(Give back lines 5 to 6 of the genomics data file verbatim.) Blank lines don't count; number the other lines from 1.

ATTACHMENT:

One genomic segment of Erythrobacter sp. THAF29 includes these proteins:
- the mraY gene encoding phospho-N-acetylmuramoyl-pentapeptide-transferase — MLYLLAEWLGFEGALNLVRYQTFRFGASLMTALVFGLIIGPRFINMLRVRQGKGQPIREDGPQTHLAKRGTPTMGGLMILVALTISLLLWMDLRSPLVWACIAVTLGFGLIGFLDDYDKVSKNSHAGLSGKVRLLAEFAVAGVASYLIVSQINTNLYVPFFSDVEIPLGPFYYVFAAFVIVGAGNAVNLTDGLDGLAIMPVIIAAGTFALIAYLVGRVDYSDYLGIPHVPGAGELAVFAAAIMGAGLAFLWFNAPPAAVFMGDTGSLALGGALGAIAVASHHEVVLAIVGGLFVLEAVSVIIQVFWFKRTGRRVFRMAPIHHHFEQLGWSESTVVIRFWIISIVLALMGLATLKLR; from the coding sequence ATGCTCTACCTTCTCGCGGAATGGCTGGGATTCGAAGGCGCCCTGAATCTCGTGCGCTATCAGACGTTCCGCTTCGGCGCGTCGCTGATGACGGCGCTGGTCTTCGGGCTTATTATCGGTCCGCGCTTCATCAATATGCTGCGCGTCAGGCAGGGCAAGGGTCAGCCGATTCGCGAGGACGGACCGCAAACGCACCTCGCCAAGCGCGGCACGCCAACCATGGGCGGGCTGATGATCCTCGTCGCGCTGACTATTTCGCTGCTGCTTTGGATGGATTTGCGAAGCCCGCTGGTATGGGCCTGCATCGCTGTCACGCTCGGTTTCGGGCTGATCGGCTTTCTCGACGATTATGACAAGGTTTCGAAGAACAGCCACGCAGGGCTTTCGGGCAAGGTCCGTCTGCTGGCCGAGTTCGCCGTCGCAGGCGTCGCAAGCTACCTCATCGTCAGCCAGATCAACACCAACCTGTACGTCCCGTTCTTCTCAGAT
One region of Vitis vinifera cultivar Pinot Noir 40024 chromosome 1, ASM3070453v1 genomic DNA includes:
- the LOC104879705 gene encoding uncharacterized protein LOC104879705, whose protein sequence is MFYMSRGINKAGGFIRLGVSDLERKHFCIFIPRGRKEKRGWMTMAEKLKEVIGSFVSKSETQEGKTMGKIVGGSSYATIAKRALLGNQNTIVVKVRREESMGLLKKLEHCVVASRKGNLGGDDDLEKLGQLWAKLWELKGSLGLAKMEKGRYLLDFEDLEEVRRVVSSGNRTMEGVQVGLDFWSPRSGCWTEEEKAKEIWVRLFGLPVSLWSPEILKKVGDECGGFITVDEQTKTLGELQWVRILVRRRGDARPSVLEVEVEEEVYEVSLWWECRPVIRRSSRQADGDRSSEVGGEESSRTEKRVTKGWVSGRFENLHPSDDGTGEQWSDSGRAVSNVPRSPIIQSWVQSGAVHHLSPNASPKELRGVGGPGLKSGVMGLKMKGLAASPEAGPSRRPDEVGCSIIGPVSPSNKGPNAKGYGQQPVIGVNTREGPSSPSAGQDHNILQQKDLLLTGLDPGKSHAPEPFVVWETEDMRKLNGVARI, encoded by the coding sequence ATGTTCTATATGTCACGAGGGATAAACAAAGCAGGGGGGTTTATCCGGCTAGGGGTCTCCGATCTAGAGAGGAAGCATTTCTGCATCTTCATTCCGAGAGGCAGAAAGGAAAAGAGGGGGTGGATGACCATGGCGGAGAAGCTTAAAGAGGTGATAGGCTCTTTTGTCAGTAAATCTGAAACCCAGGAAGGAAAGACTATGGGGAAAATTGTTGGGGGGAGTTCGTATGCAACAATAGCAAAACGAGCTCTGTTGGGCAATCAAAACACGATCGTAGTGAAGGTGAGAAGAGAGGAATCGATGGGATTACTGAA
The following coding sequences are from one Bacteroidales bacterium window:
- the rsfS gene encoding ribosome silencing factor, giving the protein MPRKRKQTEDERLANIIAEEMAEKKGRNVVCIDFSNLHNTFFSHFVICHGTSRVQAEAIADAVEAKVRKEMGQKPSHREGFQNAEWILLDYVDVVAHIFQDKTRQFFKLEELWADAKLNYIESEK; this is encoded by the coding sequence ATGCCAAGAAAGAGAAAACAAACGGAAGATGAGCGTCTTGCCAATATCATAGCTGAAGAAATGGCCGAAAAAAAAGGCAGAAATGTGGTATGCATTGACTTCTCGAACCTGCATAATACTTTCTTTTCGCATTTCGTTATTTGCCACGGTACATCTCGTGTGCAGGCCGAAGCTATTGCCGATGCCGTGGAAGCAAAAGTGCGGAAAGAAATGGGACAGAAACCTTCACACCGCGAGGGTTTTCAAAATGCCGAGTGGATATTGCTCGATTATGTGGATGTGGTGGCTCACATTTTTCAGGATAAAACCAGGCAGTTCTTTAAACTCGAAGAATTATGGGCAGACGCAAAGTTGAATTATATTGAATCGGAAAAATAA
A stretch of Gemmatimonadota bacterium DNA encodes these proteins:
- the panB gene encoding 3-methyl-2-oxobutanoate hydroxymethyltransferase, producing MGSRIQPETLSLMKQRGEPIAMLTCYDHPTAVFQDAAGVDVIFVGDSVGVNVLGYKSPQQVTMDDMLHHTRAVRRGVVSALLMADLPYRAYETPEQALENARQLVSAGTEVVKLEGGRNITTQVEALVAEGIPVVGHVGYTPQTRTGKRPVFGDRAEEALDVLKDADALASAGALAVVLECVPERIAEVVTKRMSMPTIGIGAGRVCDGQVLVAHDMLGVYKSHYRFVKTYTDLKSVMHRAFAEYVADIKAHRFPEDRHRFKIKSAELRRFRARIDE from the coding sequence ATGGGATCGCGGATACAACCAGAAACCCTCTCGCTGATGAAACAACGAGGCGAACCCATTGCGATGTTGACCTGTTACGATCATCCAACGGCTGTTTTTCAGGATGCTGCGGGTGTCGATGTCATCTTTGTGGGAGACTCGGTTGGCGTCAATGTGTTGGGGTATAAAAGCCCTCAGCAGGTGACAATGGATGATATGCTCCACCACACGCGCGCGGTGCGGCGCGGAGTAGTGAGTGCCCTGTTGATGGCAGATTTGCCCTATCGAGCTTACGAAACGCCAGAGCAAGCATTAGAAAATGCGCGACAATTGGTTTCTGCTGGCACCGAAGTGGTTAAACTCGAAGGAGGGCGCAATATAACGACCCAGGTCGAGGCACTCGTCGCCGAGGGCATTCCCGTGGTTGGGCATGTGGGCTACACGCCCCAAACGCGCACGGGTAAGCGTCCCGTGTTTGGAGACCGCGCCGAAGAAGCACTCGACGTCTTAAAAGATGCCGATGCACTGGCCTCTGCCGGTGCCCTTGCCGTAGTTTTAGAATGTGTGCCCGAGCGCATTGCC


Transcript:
The following coding sequences are from one Bacteroidales bacterium window:
- the rsfS gene encoding ribosome silencing factor, giving the protein MPRKRKQTEDERLANIIAEEMAEKKGRNVVCIDFSNLHNTFFSHFVICHGTSRVQAEAIADAVEAKVRKEMGQKPSHREGFQNAEWILLDYVDVVAHIFQDKTRQFFKLEELWADAKLNYIESEK; this is encoded by the coding sequence ATGCCAAGAAAGAGAAAACAAACGGAAGATGAGCGTCTTGCCAATATCATAGCTGAAGAAATGGCCGAAAAAAAAGGCAGAAATGTGGTATGCATTGACTTCTCGAACCTGCATAATACTTTCTTTTCGCATTTCGTTATTTGCCACGGTACATCTCGTGTGCAGGCCGAAGCTATTGCCGATGCCGTGGAAGCAAAAGTGCGGAAAGAAATGGGACAGAAACCTTCACACCGCGAGGGTTTTCAAAATGCCGAGTGGATATTGCTCGATTATGTGGATGTGGTGGCTCACATTTTTCAGGATAAAACCAGGCAGTTCTTTAAACTCGAAGAATTATGGGCAGACGCAAAGTTGAATTATATTGAATCGGAAAAATAA